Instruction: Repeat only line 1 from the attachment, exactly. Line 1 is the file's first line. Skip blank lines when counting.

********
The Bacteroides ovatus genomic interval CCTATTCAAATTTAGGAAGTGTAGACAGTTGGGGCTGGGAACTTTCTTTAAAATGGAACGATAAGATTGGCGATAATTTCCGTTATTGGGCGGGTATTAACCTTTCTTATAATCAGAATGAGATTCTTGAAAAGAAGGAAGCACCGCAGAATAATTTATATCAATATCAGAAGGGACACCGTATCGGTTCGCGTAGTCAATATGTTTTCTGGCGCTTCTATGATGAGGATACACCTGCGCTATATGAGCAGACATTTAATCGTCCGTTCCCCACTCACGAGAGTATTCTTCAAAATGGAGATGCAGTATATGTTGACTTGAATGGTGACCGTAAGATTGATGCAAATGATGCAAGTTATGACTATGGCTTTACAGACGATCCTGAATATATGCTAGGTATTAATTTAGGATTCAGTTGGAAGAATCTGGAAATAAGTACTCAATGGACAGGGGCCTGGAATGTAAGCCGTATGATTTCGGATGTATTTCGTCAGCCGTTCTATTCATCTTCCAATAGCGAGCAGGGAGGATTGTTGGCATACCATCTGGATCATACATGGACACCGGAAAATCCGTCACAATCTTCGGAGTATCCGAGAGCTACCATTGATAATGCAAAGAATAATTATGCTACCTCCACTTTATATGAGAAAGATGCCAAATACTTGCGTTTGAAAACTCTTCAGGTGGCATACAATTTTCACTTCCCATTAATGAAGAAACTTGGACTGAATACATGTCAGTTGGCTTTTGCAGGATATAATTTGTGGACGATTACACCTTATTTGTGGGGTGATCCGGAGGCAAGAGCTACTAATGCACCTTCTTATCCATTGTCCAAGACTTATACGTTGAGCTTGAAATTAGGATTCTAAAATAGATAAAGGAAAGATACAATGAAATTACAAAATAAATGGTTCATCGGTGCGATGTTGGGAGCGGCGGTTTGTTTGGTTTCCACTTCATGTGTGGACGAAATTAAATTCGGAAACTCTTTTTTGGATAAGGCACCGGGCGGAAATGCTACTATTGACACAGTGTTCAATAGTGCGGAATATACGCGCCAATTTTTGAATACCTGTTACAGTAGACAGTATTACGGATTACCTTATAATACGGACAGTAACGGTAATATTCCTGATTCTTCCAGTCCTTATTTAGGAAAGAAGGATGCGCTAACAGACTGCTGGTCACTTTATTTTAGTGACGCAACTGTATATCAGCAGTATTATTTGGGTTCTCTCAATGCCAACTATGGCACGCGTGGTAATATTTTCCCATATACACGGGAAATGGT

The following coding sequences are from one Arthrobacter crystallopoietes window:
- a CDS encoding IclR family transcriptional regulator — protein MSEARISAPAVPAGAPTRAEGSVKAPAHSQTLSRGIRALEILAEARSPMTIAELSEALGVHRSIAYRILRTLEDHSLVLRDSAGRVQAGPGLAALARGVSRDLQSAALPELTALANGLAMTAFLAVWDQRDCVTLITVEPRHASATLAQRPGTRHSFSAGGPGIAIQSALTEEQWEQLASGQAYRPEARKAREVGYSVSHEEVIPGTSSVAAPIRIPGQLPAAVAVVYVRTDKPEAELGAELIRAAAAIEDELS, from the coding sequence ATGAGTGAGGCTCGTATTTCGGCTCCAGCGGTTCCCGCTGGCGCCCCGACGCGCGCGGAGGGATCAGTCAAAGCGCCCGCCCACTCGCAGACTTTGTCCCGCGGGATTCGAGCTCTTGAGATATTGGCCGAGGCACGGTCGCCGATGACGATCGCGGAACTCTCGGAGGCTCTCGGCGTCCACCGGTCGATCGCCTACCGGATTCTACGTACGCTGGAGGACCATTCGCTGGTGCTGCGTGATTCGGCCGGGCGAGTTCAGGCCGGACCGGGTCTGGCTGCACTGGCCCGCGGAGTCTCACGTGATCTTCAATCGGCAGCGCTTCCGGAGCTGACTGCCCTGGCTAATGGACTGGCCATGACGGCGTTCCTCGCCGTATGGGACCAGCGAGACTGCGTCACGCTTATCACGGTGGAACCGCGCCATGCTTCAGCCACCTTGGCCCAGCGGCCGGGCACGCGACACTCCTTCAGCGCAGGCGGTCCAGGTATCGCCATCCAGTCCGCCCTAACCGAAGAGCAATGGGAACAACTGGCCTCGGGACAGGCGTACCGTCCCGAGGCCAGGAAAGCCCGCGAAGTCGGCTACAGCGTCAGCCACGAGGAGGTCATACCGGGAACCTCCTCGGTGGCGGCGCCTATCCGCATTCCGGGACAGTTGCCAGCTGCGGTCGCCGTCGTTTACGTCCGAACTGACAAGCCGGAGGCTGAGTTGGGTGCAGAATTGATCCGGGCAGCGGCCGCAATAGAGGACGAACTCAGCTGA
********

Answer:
The Bacteroides ovatus genomic interval CCTATTCAAATTTAGGAAGTGTAGACAGTTGGGGCTGGGAACTTTCTTTAAAATGGAACGATAAGATTGGCGATAATTTCCGTTATTGGGCGGGTATTAACCTTTCTTATAATCAGAATGAGATTCTTGAAAAGAAGGAAGCACCGCAGAATAATTTATATCAATATCAGAAGGGACACCGTATCGGTTCGCGTAGTCAATATGTTTTCTGGCGCTTCTATGATGAGGATACACCTGCGCTATATGAGCAGACATTTAATCGTCCGTTCCCCACTCACGAGAGTATTCTTCAAAATGGAGATGCAGTATATGTTGACTTGAATGGTGACCGTAAGATTGATGCAAATGATGCAAGTTATGACTATGGCTTTACAGACGATCCTGAATATATGCTAGGTATTAATTTAGGATTCAGTTGGAAGAATCTGGAAATAAGTACTCAATGGACAGGGGCCTGGAATGTAAGCCGTATGATTTCGGATGTATTTCGTCAGCCGTTCTATTCATCTTCCAATAGCGAGCAGGGAGGATTGTTGGCATACCATCTGGATCATACATGGACACCGGAAAATCCGTCACAATCTTCGGAGTATCCGAGAGCTACCATTGATAATGCAAAGAATAATTATGCTACCTCCACTTTATATGAGAAAGATGCCAAATACTTGCGTTTGAAAACTCTTCAGGTGGCATACAATTTTCACTTCCCATTAATGAAGAAACTTGGACTGAATACATGTCAGTTGGCTTTTGCAGGATATAATTTGTGGACGATTACACCTTATTTGTGGGGTGATCCGGAGGCAAGAGCTACTAATGCACCTTCTTATCCATTGTCCAAGACTTATACGTTGAGCTTGAAATTAGGATTCTAAAATAGATAAAGGAAAGATACAATGAAATTACAAAATAAATGGTTCATCGGTGCGATGTTGGGAGCGGCGGTTTGTTTGGTTTCCACTTCATGTGTGGACGAAATTAAATTCGGAAACTCTTTTTTGGATAAGGCACCGGGCGGAAATGCTACTATTGACACAGTGTTCAATAGTGCGGAATATACGCGCCAATTTTTGAATACCTGTTACAGTAGACAGTATTACGGATTACCTTATAATACGGACAGTAACGGTAATATTCCTGATTCTTCCAGTCCTTATTTAGGAAAGAAGGATGCGCTAACAGACTGCTGGTCACTTTATTTTAGTGACGCAACTGTATATCAGCAGTATTATTTGGGTTCTCTCAATGCCAACTATGGCACGCGTGGTAATATTTTCCCATATACACGGGAAATGGT